//int BacktrackFlag = 0; // No need of it in rev.2
/*
    // Simplest heuristic with SUPEROVERHEAD enforced: trying to skip the
    // whole wildcard section by comparing the two arrays order 1 of mask&name.
    int i;
    unsigned char maskOrder1[256];
    unsigned char nameOrder1[256];
    for (i='a'; i <= 'z'; i++) { maskOrder1[i]=0; nameOrder1[i]=0;}
    for (i=0; i < strlen(mask); i++) maskOrder1[mask[i]]=1;
    for (i=0; i < strlen(name); i++) nameOrder1[name[i]]=1;
    // Assuming the incoming strings are already lowercased (as it should for speed) and
    // if we don't have matching alphabet parts (from mask side) means
    // we don't need to compare any further i.e. the match fails.
    for (i='a'; i <= 'z'; i++) if ( maskOrder1[i] == 1 && nameOrder1[i] == 0 ) return 0;
*/
/*
    int i;
    for (i=0; i < strlen(mask); i++) {
        if ( mask[i] != '*' && mask[i] != '?' )
            if ( !memchr(name,mask[i],strlen(name)) ) return 0;
    }
*/
/*
Backtrack:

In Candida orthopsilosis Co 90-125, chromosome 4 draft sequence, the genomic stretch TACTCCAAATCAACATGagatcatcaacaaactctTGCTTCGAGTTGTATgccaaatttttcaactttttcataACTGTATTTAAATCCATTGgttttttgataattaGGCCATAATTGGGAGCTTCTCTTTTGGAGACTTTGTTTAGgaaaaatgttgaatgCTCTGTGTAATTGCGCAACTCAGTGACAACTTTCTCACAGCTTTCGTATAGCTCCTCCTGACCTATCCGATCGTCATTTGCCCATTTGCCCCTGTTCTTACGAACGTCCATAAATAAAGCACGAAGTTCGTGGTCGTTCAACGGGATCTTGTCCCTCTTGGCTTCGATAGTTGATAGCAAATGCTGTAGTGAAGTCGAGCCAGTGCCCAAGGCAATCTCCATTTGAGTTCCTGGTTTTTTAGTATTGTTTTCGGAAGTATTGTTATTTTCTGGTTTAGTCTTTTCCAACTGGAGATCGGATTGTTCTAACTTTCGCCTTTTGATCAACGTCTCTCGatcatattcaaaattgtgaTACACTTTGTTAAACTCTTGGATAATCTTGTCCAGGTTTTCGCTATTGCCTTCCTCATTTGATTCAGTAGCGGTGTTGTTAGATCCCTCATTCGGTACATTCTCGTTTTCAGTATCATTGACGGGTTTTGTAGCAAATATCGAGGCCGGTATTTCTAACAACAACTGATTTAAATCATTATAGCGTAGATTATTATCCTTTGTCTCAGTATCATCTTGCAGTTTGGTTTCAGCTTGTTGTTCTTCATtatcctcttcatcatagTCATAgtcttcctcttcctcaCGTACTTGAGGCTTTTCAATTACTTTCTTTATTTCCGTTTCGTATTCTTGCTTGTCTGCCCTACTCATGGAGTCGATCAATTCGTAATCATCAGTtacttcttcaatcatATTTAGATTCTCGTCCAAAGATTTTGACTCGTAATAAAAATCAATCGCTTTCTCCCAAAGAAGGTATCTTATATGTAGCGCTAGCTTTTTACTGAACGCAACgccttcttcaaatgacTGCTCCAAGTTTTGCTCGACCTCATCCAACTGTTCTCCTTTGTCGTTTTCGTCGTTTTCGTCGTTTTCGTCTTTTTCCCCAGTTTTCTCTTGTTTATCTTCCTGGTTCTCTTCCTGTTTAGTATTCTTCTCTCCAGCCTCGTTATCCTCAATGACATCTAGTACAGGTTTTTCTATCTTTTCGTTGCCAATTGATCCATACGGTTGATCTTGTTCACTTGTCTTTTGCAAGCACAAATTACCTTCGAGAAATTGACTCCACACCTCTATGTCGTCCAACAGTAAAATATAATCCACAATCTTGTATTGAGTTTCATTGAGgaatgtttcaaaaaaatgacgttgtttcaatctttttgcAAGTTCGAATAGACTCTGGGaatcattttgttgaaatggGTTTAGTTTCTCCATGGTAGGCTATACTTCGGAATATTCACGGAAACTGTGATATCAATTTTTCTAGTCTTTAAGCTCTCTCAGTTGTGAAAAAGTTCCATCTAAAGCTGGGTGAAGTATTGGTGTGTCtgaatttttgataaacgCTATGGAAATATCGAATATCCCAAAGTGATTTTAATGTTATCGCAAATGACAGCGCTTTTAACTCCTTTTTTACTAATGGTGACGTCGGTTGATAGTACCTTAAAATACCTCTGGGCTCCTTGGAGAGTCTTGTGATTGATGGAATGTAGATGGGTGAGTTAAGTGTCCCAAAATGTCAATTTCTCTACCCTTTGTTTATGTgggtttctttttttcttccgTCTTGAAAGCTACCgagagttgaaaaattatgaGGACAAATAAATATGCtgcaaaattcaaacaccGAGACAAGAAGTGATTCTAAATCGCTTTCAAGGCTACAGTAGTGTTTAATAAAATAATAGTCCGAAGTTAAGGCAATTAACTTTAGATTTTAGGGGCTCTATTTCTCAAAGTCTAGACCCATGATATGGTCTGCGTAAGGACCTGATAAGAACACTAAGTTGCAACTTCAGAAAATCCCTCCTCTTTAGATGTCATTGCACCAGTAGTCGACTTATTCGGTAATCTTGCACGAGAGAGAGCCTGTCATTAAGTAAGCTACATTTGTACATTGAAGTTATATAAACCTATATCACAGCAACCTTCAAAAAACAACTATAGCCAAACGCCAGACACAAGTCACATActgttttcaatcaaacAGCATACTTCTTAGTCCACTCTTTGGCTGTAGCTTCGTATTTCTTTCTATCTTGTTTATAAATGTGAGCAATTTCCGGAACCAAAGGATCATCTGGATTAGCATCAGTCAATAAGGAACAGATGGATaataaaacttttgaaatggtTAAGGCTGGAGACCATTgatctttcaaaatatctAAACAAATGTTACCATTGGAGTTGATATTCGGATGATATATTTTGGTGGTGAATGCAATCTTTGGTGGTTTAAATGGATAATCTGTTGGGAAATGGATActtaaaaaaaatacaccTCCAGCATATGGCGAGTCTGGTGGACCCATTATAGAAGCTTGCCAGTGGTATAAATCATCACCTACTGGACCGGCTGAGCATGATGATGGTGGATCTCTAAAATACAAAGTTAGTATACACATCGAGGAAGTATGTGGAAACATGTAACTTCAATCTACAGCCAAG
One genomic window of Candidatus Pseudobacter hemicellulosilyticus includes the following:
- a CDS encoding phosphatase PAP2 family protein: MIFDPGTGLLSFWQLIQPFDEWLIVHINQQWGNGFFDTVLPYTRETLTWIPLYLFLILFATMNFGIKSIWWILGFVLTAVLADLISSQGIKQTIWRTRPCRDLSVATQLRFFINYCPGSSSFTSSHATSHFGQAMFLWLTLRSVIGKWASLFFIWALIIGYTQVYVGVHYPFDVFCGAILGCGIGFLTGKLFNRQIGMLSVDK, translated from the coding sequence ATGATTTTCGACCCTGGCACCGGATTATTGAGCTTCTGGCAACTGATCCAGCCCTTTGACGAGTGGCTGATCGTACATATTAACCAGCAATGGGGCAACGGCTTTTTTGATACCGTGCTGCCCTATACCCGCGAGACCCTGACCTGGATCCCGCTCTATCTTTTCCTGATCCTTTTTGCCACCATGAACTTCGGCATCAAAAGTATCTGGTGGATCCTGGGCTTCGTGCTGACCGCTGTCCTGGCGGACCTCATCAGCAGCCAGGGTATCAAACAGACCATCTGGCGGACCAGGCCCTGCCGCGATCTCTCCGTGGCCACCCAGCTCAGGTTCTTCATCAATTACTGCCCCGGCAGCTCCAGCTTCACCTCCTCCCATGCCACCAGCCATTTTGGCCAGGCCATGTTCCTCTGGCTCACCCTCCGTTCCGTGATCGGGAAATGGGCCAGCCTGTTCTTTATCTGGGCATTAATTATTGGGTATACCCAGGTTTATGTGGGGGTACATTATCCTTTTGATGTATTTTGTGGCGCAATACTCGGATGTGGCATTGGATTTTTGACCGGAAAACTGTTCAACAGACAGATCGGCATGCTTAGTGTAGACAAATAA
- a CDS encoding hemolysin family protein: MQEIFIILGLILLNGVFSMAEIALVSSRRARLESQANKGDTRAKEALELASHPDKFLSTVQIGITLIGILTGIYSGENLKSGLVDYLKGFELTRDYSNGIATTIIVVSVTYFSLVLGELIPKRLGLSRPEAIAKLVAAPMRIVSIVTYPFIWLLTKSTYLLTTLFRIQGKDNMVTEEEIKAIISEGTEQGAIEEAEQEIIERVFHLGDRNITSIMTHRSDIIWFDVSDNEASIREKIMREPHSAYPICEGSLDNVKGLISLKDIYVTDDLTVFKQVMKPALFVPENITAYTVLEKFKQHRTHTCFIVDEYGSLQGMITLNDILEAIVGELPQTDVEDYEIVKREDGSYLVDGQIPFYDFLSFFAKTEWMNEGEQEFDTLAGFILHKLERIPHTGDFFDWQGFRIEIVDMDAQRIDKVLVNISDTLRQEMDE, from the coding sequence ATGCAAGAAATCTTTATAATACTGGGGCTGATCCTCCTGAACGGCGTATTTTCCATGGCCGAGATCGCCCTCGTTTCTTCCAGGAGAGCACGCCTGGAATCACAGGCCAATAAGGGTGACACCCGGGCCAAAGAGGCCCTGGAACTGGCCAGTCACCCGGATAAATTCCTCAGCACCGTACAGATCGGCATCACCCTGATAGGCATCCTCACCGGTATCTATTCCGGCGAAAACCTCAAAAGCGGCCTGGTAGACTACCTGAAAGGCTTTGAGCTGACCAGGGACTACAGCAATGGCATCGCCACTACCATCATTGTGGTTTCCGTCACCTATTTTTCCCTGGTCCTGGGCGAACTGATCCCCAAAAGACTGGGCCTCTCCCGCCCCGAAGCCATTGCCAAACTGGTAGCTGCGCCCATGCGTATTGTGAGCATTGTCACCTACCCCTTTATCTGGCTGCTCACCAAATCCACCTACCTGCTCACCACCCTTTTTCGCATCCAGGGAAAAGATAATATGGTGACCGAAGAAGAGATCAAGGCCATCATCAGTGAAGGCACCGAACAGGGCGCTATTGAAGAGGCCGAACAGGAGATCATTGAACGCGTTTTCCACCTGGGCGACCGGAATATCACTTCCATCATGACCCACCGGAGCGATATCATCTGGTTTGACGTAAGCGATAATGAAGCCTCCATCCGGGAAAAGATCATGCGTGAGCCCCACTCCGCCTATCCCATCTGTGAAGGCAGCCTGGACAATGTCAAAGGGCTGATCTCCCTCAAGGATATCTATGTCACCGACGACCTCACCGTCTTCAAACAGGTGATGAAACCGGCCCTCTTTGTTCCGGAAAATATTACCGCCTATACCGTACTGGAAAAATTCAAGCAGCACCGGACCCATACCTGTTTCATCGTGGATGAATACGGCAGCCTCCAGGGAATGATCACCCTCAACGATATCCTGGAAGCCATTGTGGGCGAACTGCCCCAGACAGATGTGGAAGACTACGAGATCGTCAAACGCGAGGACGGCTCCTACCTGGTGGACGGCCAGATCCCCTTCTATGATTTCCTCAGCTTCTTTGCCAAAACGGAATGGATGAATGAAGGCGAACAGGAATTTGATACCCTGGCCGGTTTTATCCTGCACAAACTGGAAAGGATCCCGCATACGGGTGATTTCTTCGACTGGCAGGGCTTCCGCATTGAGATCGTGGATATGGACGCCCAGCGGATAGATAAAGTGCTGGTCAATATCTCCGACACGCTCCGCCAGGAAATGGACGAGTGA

for (nameSTACK = name, maskSTACK = mask; *nameSTACK; ++nameSTACK, ++maskSTACK) {
    if (*maskSTACK == '*') {
        mask = maskSTACK+1;
        if (!*mask) return 1;
        name = nameSTACK;
        BacktrackFlag = -1;
        goto Backtrack;
    }
    //else if (*maskSTACK == '?') {
    //} else {
    else if (*maskSTACK != '?') {
        //if (tolower(*nameSTACK) != tolower(*maskSTACK)) {
        // These 'tolower's are outrageous, they hurt speed BADLY,
        // in real-world usage both should have been lowercased outwith the 'for'.
        if (*nameSTACK != *maskSTACK) { 
            if (!BacktrackFlag) return 0; // Stupid branching, SLOW!
            name++;
            goto Backtrack;
        }
    } 
} 
*/
// Here, outside the main/second 'for', in order to avoid branching
// we need to set the old/obsolete BacktrackFlag i.e. we need first occurrence of '*':
for (name, mask; *name; ++name, ++mask) {
    if (*mask == '*') {
        goto Backtrack;
    }